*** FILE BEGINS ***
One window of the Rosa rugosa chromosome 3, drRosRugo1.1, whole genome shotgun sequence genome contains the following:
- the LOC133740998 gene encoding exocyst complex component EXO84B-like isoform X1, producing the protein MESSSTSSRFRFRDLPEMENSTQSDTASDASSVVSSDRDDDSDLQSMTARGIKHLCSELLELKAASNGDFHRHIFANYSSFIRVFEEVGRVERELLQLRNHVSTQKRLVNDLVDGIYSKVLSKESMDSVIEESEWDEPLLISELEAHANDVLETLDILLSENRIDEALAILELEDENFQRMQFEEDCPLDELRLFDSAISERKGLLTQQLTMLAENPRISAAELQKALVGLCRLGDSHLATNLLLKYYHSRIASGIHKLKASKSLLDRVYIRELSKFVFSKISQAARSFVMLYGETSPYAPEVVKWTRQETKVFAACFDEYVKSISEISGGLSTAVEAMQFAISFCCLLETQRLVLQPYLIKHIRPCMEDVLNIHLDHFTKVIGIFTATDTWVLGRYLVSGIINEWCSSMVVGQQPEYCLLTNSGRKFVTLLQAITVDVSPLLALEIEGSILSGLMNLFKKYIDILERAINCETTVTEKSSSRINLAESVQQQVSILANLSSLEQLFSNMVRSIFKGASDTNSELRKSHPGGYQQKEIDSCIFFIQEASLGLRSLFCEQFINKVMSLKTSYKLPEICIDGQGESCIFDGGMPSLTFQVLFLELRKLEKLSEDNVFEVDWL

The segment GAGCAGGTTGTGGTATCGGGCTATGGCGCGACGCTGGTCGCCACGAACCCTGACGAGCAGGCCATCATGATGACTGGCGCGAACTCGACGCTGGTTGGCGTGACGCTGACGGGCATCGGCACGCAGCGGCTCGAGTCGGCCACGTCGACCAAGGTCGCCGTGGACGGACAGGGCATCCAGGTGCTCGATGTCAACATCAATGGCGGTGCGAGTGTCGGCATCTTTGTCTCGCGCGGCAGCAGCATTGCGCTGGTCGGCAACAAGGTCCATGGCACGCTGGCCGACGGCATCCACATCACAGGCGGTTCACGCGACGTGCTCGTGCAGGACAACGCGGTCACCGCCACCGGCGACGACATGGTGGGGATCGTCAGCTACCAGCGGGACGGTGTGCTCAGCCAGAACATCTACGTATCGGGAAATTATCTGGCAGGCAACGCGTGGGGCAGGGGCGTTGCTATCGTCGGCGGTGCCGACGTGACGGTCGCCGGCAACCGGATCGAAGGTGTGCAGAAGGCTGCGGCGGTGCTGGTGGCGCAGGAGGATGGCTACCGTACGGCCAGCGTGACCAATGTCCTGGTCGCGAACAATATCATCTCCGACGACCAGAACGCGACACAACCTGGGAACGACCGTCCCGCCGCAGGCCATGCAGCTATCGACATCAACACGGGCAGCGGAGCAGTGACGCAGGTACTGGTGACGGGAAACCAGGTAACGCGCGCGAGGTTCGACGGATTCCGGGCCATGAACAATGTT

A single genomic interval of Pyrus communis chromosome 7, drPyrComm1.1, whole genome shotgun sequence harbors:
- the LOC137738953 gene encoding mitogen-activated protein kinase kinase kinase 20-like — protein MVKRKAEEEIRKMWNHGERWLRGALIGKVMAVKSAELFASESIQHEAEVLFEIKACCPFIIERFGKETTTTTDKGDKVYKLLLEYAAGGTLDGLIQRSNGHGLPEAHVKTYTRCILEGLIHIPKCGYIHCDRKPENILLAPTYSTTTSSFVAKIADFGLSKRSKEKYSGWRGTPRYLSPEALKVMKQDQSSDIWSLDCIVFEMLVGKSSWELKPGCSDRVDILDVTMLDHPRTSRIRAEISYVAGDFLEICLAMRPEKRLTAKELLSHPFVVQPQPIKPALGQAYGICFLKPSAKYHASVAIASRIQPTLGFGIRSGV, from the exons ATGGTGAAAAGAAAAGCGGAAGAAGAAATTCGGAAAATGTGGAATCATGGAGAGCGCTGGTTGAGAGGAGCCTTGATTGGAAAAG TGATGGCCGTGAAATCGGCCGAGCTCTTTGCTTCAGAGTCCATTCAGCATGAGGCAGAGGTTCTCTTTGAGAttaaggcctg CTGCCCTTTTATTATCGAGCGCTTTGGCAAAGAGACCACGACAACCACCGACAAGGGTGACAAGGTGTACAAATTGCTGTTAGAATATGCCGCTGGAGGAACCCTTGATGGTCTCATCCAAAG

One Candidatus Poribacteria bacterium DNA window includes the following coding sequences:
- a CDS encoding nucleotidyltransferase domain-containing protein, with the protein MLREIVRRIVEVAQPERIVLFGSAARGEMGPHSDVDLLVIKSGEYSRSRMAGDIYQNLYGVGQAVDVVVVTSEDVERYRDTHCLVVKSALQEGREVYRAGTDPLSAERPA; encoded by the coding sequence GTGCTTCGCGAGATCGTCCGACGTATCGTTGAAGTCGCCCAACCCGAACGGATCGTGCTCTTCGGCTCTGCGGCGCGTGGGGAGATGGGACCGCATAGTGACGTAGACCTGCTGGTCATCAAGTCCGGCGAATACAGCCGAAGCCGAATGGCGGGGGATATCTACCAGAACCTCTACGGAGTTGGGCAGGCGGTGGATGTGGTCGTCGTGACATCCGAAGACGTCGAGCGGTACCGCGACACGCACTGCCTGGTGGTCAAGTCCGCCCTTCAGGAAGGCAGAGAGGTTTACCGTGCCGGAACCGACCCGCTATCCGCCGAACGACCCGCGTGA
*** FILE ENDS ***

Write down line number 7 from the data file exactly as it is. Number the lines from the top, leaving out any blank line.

- a CDS encoding nucleotidyltransferase domain-containing protein, with the protein MLREIVRRIVEVAQPERIVLFGSAARGEMGPHSDVDLLVIKSGEYSRSRMAGDIYQNLYGVGQAVDVVVVTSEDVERYRDTHCLVVKSALQEGREVYRAGTDPLSAERPA; encoded by the coding sequence GTGCTTCGCGAGATCGTCCGACGTATCGTTGAAGTCGCCCAACCCGAACGGATCGTGCTCTTCGGCTCTGCGGCGCGTGGGGAGATGGGACCGCATAGTGACGTAGACCTGCTGGTCATCAAGTCCGGCGAATACAGCCGAAGCCGAATGGCGGGGGATATCTACCAGAACCTCTACGGAGTTGGGCAGGCGGTGGATGTGGTCGTCGTGACATCCGAAGACGTCGAGCGGTACCGCGACACGCACTGCCTGGTGGTCAAGTCCGCCCTTCAGGAAGGCAGAGAGGTTTACCGTGCCGGAACCGACCCGCTATCCGCCGAACGACCCGCGTGA